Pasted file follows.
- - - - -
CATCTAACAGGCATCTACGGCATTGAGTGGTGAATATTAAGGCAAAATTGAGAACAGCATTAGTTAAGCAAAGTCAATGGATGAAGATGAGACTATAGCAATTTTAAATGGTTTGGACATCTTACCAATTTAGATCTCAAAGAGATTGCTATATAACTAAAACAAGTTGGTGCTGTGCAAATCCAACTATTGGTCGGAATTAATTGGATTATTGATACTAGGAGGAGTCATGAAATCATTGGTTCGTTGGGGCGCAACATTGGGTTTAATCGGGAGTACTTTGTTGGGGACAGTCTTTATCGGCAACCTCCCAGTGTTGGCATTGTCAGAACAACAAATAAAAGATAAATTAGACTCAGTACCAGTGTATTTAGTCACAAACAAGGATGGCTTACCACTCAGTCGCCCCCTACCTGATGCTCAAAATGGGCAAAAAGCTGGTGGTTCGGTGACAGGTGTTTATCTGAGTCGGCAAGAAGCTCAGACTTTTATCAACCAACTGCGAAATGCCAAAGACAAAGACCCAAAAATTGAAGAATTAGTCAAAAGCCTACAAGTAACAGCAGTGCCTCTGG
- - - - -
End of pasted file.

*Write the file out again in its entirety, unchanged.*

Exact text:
CATCTAACAGGCATCTACGGCATTGAGTGGTGAATATTAAGGCAAAATTGAGAACAGCATTAGTTAAGCAAAGTCAATGGATGAAGATGAGACTATAGCAATTTTAAATGGTTTGGACATCTTACCAATTTAGATCTCAAAGAGATTGCTATATAACTAAAACAAGTTGGTGCTGTGCAAATCCAACTATTGGTCGGAATTAATTGGATTATTGATACTAGGAGGAGTCATGAAATCATTGGTTCGTTGGGGCGCAACATTGGGTTTAATCGGGAGTACTTTGTTGGGGACAGTCTTTATCGGCAACCTCCCAGTGTTGGCATTGTCAGAACAACAAATAAAAGATAAATTAGACTCAGTACCAGTGTATTTAGTCACAAACAAGGATGGCTTACCACTCAGTCGCCCCCTACCTGATGCTCAAAATGGGCAAAAAGCTGGTGGTTCGGTGACAGGTGTTTATCTGAGTCGGCAAGAAGCTCAGACTTTTATCAACCAACTGCGAAATGCCAAAGACAAAGACCCAAAAATTGAAGAATTAGTCAAAAGCCTACAAGTAACAGCAGTGCCTCTGG